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The National Pastime Today—March 1, 2018

Well, we've made it. We are now in the month of Major League Baseball's Opening Day! That's a thing, right? March 29th, the earliest Opening Day ever, will be here before we know it. As is our Thursday custom, in TNP Today we link the links, providing a current story with a historical perspective piece. Enjoy!

March 1, 2018
Opening Day is coming! We are as excited as these Atlanta Braves fans cheering their team at Atlanta Stadium on Opening Day, 1966.

MLB Stadiums and Revenue

The Atlanta Journal-Constitution reported yesterday that the Atlanta Braves enjoyed a 47% increase in revenue (a tidy $124 million) last year. The reason for this rather significant spike? The Braves’ new SunTrust Park.  It was an “astounding” increase gloated Braves ownership. In light of this news, there has been some blowback regarding the $400 million contributed to the stadium project by Georgia taxpayers. The is-a-new-stadium-really-an-act-for-the-public-good question continues.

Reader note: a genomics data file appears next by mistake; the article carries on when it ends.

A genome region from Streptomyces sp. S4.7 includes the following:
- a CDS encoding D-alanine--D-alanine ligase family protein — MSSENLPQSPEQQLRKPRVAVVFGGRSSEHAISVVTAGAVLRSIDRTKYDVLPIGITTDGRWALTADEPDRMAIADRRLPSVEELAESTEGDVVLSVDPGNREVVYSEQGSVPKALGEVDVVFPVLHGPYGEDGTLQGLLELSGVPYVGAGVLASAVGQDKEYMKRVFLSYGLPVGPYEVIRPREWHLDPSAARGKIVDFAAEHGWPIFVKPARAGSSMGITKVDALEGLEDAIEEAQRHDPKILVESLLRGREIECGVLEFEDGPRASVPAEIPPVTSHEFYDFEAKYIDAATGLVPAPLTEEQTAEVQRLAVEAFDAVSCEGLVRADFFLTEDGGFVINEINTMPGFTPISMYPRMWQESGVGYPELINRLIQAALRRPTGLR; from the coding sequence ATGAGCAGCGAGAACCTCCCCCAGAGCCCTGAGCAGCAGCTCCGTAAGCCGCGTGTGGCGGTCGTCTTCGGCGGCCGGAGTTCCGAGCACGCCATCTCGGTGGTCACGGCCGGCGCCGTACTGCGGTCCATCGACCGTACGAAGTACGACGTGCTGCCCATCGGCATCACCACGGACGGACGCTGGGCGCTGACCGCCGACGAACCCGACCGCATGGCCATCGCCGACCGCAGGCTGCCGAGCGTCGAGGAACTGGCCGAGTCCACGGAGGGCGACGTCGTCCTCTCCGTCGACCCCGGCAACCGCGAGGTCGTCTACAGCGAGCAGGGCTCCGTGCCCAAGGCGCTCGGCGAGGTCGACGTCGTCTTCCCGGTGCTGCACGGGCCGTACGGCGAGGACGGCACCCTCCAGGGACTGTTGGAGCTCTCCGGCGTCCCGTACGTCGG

Historically speaking, however, two issues come to mind. First, the simple concept of enclosing a baseball space and then charging fans to access it lies at the very heart of the game of professional baseball. The Union Grounds of Brooklyn was the first fully fenced-in baseball venue. The park opened in May of 1862. So yes, $124 million in new revenue sounds new, but the fundamentals here—control a space, put a team on it, charge people to get in—is more than a century and a half old. Second, Baseball is not dying! For those who like to trumpet the NFL’s popularity (concussions) or the NBA’s global reach (teams systematically tanking), rest assured that baseball is doing just fine. Or as Bob Klapisch summed it up: “Baseball’s epitaph will have to wait just a little longer.”

So Long Yawkey Way

The Red Sox made it official. The club, according to the Boston Herald, officially requested that the city of Boston rename Yawkey Way due to for club owner Tom Yawkey’s racist past. Under Yawkey’s leadership, the Red Sox were the last MLB club to racially integrate. Sam “The Jet” Jethroe, Boston’s first African American player, may have been treated fine once he arrived in Boston, but it took far too long for him to get there. Thus this move has been a long time coming.  It’s about more, obviously, than a street name. Rather Yawkey Way is Boston’s Calvin Griffith statue—a monument that sits outside Minnesota’s Target Field and was called “the most shameful statue in baseball” by Craig Calcaterra. At a time when America is considering monuments and memory, it’s good to see the Red Sox moving forward thoughtfully.